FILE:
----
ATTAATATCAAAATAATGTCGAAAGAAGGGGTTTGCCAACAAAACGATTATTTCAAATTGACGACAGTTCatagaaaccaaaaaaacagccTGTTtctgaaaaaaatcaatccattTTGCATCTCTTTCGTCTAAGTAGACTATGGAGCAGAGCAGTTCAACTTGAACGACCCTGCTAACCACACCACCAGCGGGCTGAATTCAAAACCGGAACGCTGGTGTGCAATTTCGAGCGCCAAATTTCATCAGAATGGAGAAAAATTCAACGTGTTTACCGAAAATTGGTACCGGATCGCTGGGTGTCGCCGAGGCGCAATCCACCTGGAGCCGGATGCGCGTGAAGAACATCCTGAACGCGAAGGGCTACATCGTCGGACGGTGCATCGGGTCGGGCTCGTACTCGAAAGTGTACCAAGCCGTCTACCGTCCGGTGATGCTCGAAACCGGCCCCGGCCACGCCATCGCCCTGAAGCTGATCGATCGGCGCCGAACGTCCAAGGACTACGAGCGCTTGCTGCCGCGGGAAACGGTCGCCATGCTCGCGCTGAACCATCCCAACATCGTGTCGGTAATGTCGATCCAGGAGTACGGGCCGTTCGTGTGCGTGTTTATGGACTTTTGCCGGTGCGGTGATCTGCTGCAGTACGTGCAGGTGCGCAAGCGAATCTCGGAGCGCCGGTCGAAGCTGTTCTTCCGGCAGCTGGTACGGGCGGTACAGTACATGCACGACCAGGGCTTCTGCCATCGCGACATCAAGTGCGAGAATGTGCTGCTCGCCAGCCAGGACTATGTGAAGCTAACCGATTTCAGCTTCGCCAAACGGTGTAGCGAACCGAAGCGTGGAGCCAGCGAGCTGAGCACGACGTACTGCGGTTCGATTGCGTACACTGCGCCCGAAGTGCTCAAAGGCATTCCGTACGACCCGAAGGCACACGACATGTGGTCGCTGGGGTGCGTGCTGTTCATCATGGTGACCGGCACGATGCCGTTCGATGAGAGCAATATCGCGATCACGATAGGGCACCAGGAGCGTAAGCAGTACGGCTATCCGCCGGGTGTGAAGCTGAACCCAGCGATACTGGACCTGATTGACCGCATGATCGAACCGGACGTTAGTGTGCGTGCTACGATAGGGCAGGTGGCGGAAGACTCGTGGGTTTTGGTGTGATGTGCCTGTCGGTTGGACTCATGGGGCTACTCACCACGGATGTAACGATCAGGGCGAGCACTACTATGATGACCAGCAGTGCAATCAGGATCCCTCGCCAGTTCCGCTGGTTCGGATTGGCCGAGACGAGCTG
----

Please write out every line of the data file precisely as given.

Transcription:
ATTAATATCAAAATAATGTCGAAAGAAGGGGTTTGCCAACAAAACGATTATTTCAAATTGACGACAGTTCatagaaaccaaaaaaacagccTGTTtctgaaaaaaatcaatccattTTGCATCTCTTTCGTCTAAGTAGACTATGGAGCAGAGCAGTTCAACTTGAACGACCCTGCTAACCACACCACCAGCGGGCTGAATTCAAAACCGGAACGCTGGTGTGCAATTTCGAGCGCCAAATTTCATCAGAATGGAGAAAAATTCAACGTGTTTACCGAAAATTGGTACCGGATCGCTGGGTGTCGCCGAGGCGCAATCCACCTGGAGCCGGATGCGCGTGAAGAACATCCTGAACGCGAAGGGCTACATCGTCGGACGGTGCATCGGGTCGGGCTCGTACTCGAAAGTGTACCAAGCCGTCTACCGTCCGGTGATGCTCGAAACCGGCCCCGGCCACGCCATCGCCCTGAAGCTGATCGATCGGCGCCGAACGTCCAAGGACTACGAGCGCTTGCTGCCGCGGGAAACGGTCGCCATGCTCGCGCTGAACCATCCCAACATCGTGTCGGTAATGTCGATCCAGGAGTACGGGCCGTTCGTGTGCGTGTTTATGGACTTTTGCCGGTGCGGTGATCTGCTGCAGTACGTGCAGGTGCGCAAGCGAATCTCGGAGCGCCGGTCGAAGCTGTTCTTCCGGCAGCTGGTACGGGCGGTACAGTACATGCACGACCAGGGCTTCTGCCATCGCGACATCAAGTGCGAGAATGTGCTGCTCGCCAGCCAGGACTATGTGAAGCTAACCGATTTCAGCTTCGCCAAACGGTGTAGCGAACCGAAGCGTGGAGCCAGCGAGCTGAGCACGACGTACTGCGGTTCGATTGCGTACACTGCGCCCGAAGTGCTCAAAGGCATTCCGTACGACCCGAAGGCACACGACATGTGGTCGCTGGGGTGCGTGCTGTTCATCATGGTGACCGGCACGATGCCGTTCGATGAGAGCAATATCGCGATCACGATAGGGCACCAGGAGCGTAAGCAGTACGGCTATCCGCCGGGTGTGAAGCTGAACCCAGCGATACTGGACCTGATTGACCGCATGATCGAACCGGACGTTAGTGTGCGTGCTACGATAGGGCAGGTGGCGGAAGACTCGTGGGTTTTGGTGTGATGTGCCTGTCGGTTGGACTCATGGGGCTACTCACCACGGATGTAACGATCAGGGCGAGCACTACTATGATGACCAGCAGTGCAATCAGGATCCCTCGCCAGTTCCGCTGGTTCGGATTGGCCGAGACGAGCTG